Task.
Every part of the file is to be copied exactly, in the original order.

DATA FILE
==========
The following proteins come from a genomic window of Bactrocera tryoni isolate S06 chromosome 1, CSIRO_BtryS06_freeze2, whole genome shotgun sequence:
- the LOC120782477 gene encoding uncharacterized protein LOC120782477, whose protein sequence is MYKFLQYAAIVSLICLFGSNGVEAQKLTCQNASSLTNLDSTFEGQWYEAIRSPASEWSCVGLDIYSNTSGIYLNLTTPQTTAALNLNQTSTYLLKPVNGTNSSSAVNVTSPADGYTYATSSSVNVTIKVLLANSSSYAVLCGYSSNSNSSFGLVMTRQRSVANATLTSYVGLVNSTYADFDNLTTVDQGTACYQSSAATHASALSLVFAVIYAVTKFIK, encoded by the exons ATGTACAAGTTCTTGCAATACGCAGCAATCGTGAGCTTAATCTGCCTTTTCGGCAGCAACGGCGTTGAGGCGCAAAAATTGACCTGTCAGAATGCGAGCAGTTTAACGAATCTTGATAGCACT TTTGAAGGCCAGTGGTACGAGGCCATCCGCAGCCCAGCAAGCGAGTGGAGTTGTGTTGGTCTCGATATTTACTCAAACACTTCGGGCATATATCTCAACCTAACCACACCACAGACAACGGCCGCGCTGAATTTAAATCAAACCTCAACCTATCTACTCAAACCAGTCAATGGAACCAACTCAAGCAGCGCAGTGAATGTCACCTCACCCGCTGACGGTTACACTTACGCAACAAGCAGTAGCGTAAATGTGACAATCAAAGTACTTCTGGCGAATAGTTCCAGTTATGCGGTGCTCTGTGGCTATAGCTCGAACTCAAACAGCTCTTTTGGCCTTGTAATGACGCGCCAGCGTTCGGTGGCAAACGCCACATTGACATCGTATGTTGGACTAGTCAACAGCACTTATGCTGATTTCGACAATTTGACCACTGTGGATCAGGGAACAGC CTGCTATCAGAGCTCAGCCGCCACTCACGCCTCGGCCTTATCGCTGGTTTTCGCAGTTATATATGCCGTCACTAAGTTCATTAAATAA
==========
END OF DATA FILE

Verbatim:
The following proteins come from a genomic window of Bactrocera tryoni isolate S06 chromosome 1, CSIRO_BtryS06_freeze2, whole genome shotgun sequence:
- the LOC120782477 gene encoding uncharacterized protein LOC120782477, whose protein sequence is MYKFLQYAAIVSLICLFGSNGVEAQKLTCQNASSLTNLDSTFEGQWYEAIRSPASEWSCVGLDIYSNTSGIYLNLTTPQTTAALNLNQTSTYLLKPVNGTNSSSAVNVTSPADGYTYATSSSVNVTIKVLLANSSSYAVLCGYSSNSNSSFGLVMTRQRSVANATLTSYVGLVNSTYADFDNLTTVDQGTACYQSSAATHASALSLVFAVIYAVTKFIK, encoded by the exons ATGTACAAGTTCTTGCAATACGCAGCAATCGTGAGCTTAATCTGCCTTTTCGGCAGCAACGGCGTTGAGGCGCAAAAATTGACCTGTCAGAATGCGAGCAGTTTAACGAATCTTGATAGCACT TTTGAAGGCCAGTGGTACGAGGCCATCCGCAGCCCAGCAAGCGAGTGGAGTTGTGTTGGTCTCGATATTTACTCAAACACTTCGGGCATATATCTCAACCTAACCACACCACAGACAACGGCCGCGCTGAATTTAAATCAAACCTCAACCTATCTACTCAAACCAGTCAATGGAACCAACTCAAGCAGCGCAGTGAATGTCACCTCACCCGCTGACGGTTACACTTACGCAACAAGCAGTAGCGTAAATGTGACAATCAAAGTACTTCTGGCGAATAGTTCCAGTTATGCGGTGCTCTGTGGCTATAGCTCGAACTCAAACAGCTCTTTTGGCCTTGTAATGACGCGCCAGCGTTCGGTGGCAAACGCCACATTGACATCGTATGTTGGACTAGTCAACAGCACTTATGCTGATTTCGACAATTTGACCACTGTGGATCAGGGAACAGC CTGCTATCAGAGCTCAGCCGCCACTCACGCCTCGGCCTTATCGCTGGTTTTCGCAGTTATATATGCCGTCACTAAGTTCATTAAATAA